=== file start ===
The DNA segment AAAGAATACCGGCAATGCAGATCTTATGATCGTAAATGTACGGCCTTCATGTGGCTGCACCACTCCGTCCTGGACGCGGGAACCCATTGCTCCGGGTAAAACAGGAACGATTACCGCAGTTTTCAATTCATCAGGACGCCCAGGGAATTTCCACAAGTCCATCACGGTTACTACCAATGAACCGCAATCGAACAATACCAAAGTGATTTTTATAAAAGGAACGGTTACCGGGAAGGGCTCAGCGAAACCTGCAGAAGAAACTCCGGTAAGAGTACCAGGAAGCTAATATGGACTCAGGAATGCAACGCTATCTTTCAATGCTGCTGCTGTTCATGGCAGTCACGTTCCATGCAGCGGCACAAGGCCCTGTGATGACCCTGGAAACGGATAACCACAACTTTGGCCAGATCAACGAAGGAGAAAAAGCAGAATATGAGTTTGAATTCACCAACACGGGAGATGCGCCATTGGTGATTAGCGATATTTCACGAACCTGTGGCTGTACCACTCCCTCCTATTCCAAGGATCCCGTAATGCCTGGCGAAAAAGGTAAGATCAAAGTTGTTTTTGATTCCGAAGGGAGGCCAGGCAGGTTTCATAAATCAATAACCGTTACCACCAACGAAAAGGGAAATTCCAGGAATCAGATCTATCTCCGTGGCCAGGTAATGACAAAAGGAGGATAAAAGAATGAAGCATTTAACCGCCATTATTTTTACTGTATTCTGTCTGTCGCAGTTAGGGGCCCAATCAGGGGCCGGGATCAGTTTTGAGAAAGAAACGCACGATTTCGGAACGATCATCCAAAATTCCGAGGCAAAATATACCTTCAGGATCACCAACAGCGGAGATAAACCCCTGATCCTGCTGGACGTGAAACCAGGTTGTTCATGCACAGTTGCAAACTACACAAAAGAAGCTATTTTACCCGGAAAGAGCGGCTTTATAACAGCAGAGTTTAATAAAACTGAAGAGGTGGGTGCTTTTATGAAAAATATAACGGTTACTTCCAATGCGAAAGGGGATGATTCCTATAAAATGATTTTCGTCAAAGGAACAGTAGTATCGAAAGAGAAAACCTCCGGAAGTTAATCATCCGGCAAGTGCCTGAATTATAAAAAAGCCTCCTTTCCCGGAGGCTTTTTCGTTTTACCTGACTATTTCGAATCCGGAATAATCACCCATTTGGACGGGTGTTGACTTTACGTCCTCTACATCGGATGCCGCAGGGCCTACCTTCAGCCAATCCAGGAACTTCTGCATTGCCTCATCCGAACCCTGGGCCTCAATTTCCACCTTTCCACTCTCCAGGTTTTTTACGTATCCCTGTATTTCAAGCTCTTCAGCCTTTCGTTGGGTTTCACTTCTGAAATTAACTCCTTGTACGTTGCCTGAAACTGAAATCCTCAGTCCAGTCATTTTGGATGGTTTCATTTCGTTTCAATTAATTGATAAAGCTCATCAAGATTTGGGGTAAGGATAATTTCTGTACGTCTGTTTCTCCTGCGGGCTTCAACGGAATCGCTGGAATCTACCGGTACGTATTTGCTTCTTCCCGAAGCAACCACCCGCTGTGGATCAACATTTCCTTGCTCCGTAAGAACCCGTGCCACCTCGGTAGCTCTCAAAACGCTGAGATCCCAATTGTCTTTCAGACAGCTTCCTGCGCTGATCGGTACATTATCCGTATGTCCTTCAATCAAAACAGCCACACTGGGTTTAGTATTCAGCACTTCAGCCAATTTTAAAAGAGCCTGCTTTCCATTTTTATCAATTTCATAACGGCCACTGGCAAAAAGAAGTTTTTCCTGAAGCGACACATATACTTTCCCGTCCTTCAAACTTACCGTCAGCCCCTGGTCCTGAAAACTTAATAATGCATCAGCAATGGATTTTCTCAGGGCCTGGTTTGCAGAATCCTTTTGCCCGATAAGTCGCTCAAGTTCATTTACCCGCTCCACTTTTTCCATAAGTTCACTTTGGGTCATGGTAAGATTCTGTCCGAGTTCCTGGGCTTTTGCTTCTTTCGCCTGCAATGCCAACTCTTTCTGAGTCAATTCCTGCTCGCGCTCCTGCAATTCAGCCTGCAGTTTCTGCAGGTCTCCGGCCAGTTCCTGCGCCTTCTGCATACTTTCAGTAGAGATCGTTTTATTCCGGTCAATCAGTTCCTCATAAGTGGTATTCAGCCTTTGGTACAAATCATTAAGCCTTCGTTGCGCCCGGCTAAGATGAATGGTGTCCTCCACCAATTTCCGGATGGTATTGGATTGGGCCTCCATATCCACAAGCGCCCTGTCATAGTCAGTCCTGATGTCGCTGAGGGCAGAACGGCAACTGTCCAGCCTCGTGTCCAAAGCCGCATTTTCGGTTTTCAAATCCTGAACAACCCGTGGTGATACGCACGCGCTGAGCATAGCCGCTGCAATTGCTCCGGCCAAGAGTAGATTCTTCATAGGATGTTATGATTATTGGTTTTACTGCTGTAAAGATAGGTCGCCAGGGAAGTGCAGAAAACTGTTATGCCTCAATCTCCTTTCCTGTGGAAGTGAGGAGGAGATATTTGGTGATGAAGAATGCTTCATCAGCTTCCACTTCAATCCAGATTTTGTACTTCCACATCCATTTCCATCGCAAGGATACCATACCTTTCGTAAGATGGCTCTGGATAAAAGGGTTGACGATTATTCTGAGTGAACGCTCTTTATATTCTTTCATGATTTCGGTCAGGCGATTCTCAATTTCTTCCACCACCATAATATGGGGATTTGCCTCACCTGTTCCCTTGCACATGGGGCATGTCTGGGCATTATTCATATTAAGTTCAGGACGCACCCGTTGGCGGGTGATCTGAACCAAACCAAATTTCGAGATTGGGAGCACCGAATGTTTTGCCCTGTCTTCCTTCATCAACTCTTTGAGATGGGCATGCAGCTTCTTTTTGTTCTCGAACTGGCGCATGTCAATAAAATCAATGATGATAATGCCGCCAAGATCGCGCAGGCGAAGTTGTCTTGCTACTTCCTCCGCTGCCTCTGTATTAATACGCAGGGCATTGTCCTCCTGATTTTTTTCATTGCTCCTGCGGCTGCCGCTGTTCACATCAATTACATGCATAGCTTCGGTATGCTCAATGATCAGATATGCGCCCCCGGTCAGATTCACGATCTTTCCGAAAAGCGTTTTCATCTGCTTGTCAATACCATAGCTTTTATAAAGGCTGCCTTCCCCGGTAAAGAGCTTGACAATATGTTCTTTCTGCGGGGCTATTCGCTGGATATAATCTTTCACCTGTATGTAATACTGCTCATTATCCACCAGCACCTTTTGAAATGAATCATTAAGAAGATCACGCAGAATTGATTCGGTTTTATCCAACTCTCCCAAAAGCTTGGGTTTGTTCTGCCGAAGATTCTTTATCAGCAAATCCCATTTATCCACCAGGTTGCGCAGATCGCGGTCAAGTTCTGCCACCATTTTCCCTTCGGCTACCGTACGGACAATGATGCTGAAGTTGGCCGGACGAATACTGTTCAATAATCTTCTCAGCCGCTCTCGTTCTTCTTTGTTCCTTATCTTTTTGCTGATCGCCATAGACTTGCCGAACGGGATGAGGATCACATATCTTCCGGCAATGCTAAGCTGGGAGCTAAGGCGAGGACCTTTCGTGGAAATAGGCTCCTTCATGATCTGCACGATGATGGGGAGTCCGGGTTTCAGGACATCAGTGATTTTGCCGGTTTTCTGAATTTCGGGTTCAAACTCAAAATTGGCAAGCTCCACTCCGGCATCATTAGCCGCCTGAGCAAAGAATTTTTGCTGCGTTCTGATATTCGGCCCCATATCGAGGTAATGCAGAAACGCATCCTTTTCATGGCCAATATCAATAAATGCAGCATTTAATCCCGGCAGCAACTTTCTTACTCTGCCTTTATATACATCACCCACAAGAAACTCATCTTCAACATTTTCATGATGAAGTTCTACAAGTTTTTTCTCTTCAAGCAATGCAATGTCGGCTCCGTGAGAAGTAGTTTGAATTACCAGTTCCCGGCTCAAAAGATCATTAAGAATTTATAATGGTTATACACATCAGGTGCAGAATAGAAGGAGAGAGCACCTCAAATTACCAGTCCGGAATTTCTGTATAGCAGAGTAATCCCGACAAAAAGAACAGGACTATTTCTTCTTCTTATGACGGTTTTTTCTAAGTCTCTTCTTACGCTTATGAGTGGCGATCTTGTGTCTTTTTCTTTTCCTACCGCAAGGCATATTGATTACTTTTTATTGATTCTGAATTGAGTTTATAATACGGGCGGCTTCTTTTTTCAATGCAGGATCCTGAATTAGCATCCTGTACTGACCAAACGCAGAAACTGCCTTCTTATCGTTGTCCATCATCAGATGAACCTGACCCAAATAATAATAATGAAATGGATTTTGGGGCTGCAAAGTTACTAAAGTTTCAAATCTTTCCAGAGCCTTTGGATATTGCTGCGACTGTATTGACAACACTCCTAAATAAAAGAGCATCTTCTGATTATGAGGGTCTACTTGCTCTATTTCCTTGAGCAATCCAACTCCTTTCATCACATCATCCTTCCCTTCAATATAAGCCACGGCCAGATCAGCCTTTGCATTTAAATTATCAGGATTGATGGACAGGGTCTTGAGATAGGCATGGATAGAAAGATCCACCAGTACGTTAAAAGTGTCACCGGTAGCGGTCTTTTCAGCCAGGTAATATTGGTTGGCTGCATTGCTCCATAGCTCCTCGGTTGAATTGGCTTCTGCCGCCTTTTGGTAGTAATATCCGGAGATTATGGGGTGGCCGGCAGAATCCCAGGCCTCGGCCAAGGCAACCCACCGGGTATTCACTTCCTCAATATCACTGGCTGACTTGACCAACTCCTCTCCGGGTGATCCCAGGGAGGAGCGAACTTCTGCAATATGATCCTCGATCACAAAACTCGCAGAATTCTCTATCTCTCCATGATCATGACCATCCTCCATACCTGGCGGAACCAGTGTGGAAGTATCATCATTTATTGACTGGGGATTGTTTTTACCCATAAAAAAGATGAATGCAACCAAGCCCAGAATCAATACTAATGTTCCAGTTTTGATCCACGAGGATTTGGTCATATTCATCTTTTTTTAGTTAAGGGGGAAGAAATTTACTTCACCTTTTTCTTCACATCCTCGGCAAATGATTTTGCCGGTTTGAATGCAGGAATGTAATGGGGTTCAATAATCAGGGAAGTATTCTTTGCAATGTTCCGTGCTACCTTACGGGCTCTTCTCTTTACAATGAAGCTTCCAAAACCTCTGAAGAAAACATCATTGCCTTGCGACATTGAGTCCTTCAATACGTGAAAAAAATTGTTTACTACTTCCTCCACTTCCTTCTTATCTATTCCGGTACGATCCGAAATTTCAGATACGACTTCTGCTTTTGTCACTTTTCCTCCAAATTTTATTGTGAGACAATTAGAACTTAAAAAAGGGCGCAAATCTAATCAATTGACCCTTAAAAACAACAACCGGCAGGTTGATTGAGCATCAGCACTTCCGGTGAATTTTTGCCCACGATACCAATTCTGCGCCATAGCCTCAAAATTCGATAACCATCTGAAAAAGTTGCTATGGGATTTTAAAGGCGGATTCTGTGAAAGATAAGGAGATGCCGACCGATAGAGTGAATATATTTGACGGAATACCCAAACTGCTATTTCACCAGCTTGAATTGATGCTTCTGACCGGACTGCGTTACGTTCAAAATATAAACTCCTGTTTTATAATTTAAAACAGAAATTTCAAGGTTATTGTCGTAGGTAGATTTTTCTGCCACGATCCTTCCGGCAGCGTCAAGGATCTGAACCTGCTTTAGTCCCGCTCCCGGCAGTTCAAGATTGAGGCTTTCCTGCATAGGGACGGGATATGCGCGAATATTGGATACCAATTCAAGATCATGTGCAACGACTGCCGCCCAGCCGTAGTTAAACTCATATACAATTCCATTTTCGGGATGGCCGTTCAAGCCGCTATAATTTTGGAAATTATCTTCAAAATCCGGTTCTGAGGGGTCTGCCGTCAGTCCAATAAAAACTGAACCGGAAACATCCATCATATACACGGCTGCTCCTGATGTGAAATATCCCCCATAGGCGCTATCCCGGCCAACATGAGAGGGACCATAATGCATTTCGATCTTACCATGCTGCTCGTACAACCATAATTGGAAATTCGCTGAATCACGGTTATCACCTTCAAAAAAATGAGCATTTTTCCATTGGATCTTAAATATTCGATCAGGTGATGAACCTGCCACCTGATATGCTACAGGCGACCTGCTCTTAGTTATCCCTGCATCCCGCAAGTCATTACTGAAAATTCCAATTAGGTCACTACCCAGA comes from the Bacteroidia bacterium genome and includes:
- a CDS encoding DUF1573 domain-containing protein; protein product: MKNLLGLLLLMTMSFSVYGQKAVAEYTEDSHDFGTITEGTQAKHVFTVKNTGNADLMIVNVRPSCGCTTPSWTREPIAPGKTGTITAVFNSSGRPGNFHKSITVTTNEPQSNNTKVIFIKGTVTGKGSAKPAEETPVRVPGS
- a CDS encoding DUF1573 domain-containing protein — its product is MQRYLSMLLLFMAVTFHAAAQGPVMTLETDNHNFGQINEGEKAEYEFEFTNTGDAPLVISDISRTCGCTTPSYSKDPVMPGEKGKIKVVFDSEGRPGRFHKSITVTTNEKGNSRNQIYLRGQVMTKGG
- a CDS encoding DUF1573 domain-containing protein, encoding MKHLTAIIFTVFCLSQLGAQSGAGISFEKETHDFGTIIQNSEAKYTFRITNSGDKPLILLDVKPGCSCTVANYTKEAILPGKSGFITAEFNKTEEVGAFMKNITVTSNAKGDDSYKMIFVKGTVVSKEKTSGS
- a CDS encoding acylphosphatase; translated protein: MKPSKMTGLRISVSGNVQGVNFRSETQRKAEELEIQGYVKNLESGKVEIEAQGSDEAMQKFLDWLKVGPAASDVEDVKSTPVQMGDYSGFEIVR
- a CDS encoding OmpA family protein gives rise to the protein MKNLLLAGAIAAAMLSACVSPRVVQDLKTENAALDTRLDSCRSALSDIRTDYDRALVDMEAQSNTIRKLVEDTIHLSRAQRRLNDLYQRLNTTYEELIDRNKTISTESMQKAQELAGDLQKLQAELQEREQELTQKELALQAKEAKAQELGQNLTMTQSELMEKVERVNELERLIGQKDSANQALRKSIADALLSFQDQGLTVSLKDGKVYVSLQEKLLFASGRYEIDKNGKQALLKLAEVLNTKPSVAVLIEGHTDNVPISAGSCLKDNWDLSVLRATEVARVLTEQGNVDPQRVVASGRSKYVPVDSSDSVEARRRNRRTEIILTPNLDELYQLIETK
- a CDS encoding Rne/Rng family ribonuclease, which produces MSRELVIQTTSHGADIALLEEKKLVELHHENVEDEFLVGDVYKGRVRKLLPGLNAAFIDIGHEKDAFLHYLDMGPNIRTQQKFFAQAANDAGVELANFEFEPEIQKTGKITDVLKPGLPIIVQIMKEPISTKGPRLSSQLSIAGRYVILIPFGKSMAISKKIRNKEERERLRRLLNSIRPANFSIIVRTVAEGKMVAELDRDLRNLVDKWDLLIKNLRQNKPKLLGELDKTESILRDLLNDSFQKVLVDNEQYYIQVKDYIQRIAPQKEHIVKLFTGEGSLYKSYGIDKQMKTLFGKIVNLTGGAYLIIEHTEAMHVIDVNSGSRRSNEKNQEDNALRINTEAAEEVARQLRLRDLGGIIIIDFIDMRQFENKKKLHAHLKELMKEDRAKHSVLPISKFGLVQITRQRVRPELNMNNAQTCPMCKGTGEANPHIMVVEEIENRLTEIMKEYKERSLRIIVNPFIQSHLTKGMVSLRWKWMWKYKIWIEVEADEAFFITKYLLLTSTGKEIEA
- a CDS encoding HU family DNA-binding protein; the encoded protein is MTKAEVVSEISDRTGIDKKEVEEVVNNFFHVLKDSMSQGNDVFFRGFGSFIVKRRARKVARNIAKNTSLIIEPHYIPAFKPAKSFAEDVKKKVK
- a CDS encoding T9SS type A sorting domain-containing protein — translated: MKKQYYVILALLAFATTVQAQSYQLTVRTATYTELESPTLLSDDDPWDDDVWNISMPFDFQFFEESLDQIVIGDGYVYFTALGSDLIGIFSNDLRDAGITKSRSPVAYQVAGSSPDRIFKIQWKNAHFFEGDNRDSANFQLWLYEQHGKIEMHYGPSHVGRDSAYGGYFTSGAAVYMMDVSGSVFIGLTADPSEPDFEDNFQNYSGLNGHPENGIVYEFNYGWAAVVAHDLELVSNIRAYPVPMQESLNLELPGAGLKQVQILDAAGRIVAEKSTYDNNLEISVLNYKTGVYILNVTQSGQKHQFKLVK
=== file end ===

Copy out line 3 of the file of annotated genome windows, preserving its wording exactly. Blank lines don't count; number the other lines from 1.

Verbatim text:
- a CDS encoding DUF1573 domain-containing protein — its product is MQRYLSMLLLFMAVTFHAAAQGPVMTLETDNHNFGQINEGEKAEYEFEFTNTGDAPLVISDISRTCGCTTPSYSKDPVMPGEKGKIKVVFDSEGRPGRFHKSITVTTNEKGNSRNQIYLRGQVMTKGG